It is very important and efficient tool in studying physical nature of solid dispersions. In simple eutectic systems, diffraction peaks of each crystalline compound can be found in the diffraction spectra. In substitutions solid solutions, the lattice parameter of the solvent crystal is either increased, remains unchanged or decreased depending on the relative size of the solute atom or molecule. In continuous solid solutions, there is a shift from the positions of the peaks in one pure component to those in other. In interstitial solid solutions the diffraction pattern of solvent component may or may not change while that of the solute component disappears.
The X-ray diffraction method can be applicable in detecting compound or complex formation. Since the spectra of lattice parameters of a complex are different from those of pure compound.
Dissolution rate determination
This method can be used to study degree or crystallinity in solid-solid equilibria. This method involves comparison of in-vitro dissolution rates of solute component from a constant surface tablet with the physical mixture of same composition. The technique is simple to perform except that in some binary systems, the tablet may not be constant due to the leaching of particulars into dissolution media. It has been shown to be applicable to simulated systems of indomethacin- PEG-6000 and sulphathiazole-urea.
Often used to get primary information of the systems and to detect amorphous and crystalline structure.
The phase diagrams of eutectic and solid solution systems can be evaluated by phase thermodynamic parameters. The knowledge of heats of fusion, entropies and partial pressure at various compositions enables the determination of the solubility gap below the solid-liquid equilibrium temperature.
Poorly water-soluble drug is to be converted into the soluble drug by chemically modifying with the help of suitable functional groups. Most extensively research work has been done successfully by using carriers like polyethylene glycol. PEG forms covalent bonding with the drugs which will have suitable functional groups. The type of conjugation comes under the class covalent polymer drug conjugates.
• Lafutidine is a second generation H2 receptor antagonist having multimodal mechanism of action. The major drawback in the therapeutic application and efficacy of lafutidine as oral dosage form is its very low aqueous solubility. Poor aqueous solubility and slow dissolution rate of the drug lead to low oral bioavailability consequently irreproducible clinical response or therapeutic failure.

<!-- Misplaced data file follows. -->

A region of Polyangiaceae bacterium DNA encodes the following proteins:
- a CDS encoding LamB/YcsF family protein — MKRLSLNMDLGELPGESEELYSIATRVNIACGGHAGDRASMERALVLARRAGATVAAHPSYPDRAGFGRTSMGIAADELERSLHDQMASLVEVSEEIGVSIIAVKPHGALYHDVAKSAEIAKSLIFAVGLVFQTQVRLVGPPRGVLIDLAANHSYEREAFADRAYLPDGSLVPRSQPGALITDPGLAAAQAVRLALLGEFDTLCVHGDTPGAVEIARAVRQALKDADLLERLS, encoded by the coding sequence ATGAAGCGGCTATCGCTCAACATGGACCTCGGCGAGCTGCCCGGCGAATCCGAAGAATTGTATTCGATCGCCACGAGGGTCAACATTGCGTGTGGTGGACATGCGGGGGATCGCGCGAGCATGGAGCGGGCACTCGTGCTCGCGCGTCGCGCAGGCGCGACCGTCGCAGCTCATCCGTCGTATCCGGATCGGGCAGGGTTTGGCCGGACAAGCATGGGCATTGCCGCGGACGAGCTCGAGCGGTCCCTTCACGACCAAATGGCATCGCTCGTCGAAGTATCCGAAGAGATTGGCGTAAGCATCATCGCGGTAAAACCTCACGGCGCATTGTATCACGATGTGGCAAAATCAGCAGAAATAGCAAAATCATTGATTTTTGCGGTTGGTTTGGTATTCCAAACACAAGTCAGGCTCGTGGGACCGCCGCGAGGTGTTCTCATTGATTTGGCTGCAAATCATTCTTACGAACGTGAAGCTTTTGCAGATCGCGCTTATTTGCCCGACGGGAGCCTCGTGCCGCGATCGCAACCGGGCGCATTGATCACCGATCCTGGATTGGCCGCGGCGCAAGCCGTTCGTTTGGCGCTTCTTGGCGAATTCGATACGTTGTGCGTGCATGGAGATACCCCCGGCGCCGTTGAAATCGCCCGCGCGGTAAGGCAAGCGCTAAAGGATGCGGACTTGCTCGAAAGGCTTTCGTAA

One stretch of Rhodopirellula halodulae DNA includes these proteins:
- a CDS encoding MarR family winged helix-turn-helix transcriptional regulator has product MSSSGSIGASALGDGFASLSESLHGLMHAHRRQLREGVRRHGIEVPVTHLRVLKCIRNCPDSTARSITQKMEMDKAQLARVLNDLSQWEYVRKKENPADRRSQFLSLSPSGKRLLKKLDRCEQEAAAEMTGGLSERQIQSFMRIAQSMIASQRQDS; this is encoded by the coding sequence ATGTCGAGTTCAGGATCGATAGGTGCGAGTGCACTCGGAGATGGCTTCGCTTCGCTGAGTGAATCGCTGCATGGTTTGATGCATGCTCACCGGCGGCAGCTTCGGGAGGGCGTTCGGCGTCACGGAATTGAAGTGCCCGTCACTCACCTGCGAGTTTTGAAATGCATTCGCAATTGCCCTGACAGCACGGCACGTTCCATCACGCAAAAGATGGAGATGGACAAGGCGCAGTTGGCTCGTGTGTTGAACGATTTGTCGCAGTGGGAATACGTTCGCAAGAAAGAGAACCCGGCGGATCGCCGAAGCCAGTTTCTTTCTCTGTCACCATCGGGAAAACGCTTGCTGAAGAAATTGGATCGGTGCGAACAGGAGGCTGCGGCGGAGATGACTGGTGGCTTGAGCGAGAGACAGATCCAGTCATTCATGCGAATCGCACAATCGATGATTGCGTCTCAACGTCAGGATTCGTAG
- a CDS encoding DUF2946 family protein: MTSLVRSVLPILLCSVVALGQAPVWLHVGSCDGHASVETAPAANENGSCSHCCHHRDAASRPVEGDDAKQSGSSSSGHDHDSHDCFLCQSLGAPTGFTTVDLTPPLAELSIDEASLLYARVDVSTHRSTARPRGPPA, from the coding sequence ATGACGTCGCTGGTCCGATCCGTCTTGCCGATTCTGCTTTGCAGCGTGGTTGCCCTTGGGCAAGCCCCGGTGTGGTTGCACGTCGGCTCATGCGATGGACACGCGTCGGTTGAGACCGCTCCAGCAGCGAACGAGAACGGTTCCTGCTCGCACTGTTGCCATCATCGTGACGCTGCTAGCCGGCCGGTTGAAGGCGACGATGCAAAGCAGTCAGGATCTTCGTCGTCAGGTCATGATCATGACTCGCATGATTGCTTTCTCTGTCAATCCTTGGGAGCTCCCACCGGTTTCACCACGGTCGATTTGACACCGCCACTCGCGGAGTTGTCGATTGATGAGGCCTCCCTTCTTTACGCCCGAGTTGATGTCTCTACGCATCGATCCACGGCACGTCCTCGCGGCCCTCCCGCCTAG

• Therefore, it is important to develop effective methods to enhance the solubility and dissolution rate of the drug aiming to improve its bioavailability, increase the predictability of the response and/or reduce the dose.
• Lipid based solid dispersions have been widely used to enhance the oral bioavailability of poorly soluble drugs by increasing the drug solubility, dissolution rate.
Analytical method to estimate lafutidine in water
Accurately weighed amount of 10 mg of drug was taken in volumetric flask (10 ml) and dissolved in small amount of methanol. Finally the volume was made up to the mark with methanol (Primary stock-1 mg/ml). The secondary stock was prepared by taking 1 ml solution of primary stock in 10 ml of volumetric flask and the volume was made up to mark (Secondary Stock II, 100 μg/ml) with water. From the secondary stock different concentrations (4-20 μg/ml) were taken and absorbance values were noted at λmax 215 nm. A calibration curve was plotted by taking concentrations on x-axis and absorbance values on y-axis. Slope and R2 values were noted [16-21].
Analytical method to estimate lafutidine in methanol
Accurately weighed amount of 10 mg of drug was taken in volumetric flask (10 ml) and dissolved in small amount of methanol. Finally the volume was made up to the mark with methanol (Primary stock-1 mg/ml). The secondary stock was prepared by taking 1 ml solution of primary stock in 10 ml of volumetric flask and the volume was made up to mark (Secondary stock-100 μg/ml) with methanol. From the secondary stock different concentrations (4-20 μg/ml) were taken and absorbance values were noted at λmax 215 nm. A calibration curve was plotted by taking concentrations on x-axis and absorbance values on y-axis. Slope and R2 values were noted.
Phase solubility studies